In a recent Science Advances publication, the group of Sander J. Tans from the AMOLF Institute, The Netherlands, demonstrate for the first time, at the single molecule level, how the molecular chaperone GroEL-ES modulates protein chain collapse and stimulates protein folding. Using LUMICKS’ C-Trap®, they were able to follow and visualize single protein chains as they entered the cavity of a GroEL chaperone, discovering how protein folding can be accelerated.
Protein compaction plays a crucial role in molecular processes such as protein folding, aggregation and phase separation. Unfolded proteins are known to collapse autonomously into compact structure, but whether protein collapse can be controlled by the cellular machinery remains to be elucidated. GroEL-GroES is a well-studied chaperone, however, the mechanism by which it stimulates protein folding remains unclear.
The combination of optical tweezers, multichannel microfluidics and fluorescent microscopy offered by the C-Trap allowed Naqvi and colleagues to monitor real-time interactions between the maltose-binding protein (MBP) and the chaperone GroEL-ES. By attaching MBP to polystyrene beads and manipulating the distance between the protein ends by moving the laser traps to displace the beads and stretch the protein, they were able to monitor substrate protein folding behavior. Surprisingly, they observed that GroEL-ES employs a folding acceleration mechanism to accelerate MBP folding. When adding GroEL to the solution alone, the two ends of MBP started moving closer together and the protein started collapsing into the GroEL cavity. Then the protein started folding rapidly. Adding GroES, the “lid” on the cavity of GroEL, demonstrated that GroES is not required to accelerate protein folding, but is critical in the generation of fully folded proteins and their ejection from the GroEL cavity. Naqvi and coworkers went on to monitor the movements of fluorescently labelled GroEL while manipulating MBP using optical traps. Fluorescent GroEL binds to the substrate protein right before the folding event, confirming that GroEL is, indeed, responsible for it. This integrated technique also allowed the scientists to verify the formation of a ternary complex GroEL-ES-MBP.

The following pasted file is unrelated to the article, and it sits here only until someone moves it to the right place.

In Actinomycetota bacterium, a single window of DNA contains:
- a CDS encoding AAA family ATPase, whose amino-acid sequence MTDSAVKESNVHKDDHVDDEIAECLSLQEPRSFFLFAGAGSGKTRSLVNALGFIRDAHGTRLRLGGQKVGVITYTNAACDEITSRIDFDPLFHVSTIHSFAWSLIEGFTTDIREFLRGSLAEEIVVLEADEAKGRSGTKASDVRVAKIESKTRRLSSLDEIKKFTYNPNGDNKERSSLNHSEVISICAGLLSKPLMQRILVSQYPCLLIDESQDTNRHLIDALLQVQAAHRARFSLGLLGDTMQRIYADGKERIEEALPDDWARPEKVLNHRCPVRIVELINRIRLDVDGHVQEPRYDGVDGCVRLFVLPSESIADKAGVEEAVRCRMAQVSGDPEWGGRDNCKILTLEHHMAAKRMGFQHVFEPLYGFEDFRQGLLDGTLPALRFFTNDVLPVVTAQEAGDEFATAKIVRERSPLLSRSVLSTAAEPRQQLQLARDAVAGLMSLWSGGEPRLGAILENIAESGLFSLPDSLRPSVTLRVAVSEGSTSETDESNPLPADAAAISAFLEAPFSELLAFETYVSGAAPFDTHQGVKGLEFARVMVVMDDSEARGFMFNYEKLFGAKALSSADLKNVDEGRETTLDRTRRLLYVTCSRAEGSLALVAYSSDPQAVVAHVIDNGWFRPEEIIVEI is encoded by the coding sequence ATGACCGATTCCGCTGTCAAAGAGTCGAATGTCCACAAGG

“The optical trap assay detects distinct conformational transitions that occur on the time scale of a few seconds.”
Based on these experiments the authors suggest a model in which GroEL pulls MPB inside its cavity by triggering contractile forces in the substrate, thereby inducing collapse and folding transitions. GroES helps this collapse by binding to the cavity rim.
“Folding acceleration mechanisms have never been shown before for any protein system. This is arguably the most beautiful protein research we have ever done in our laboratory. A highly surprising mechanism, and all observations and control measurements match perfectly,” Tans said.
These first-of-their-kind exciting findings have implications for our understanding of cellular protein control and folding diseases. The notion that protein collapse and folding speeds can be regulated may shine a new light on diseases where protein folding, and aggregation plays an important role. For instance, it offers new avenues to study the regulation of disordered oncogenic c-Myc/Max complex, the phase separated FUS proteins, which play a role in ALS and the aggregating tau protein associated with degenerative brain diseases.
For further information about this study, check out the paper “Protein chain collapse modulation and folding stimulation by GroEL-ES”, published in Science Advances.
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Top image adapted from Naqvi et al., Science Advances, 2022.
This blog post includes information and quotes taken from a press release published at Phys.org.